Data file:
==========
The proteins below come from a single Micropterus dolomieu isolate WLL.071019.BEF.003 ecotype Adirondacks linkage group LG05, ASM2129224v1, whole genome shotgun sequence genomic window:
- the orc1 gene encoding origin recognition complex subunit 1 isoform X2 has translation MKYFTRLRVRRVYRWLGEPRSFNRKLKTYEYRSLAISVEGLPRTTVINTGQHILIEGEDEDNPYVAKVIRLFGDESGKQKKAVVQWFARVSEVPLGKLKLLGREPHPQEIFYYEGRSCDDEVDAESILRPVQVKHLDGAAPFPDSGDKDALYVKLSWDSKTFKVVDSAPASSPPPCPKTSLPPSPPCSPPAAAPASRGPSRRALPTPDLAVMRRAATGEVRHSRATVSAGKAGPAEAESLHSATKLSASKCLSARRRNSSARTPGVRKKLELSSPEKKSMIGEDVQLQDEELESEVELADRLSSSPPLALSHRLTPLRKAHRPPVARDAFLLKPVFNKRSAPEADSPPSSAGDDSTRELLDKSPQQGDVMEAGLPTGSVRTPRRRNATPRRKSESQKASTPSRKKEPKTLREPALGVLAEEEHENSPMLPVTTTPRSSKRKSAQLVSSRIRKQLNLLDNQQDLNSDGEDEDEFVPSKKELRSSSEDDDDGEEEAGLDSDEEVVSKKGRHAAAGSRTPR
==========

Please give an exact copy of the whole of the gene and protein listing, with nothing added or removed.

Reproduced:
The proteins below come from a single Micropterus dolomieu isolate WLL.071019.BEF.003 ecotype Adirondacks linkage group LG05, ASM2129224v1, whole genome shotgun sequence genomic window:
- the orc1 gene encoding origin recognition complex subunit 1 isoform X2 has translation MKYFTRLRVRRVYRWLGEPRSFNRKLKTYEYRSLAISVEGLPRTTVINTGQHILIEGEDEDNPYVAKVIRLFGDESGKQKKAVVQWFARVSEVPLGKLKLLGREPHPQEIFYYEGRSCDDEVDAESILRPVQVKHLDGAAPFPDSGDKDALYVKLSWDSKTFKVVDSAPASSPPPCPKTSLPPSPPCSPPAAAPASRGPSRRALPTPDLAVMRRAATGEVRHSRATVSAGKAGPAEAESLHSATKLSASKCLSARRRNSSARTPGVRKKLELSSPEKKSMIGEDVQLQDEELESEVELADRLSSSPPLALSHRLTPLRKAHRPPVARDAFLLKPVFNKRSAPEADSPPSSAGDDSTRELLDKSPQQGDVMEAGLPTGSVRTPRRRNATPRRKSESQKASTPSRKKEPKTLREPALGVLAEEEHENSPMLPVTTTPRSSKRKSAQLVSSRIRKQLNLLDNQQDLNSDGEDEDEFVPSKKELRSSSEDDDDGEEEAGLDSDEEVVSKKGRHAAAGSRTPR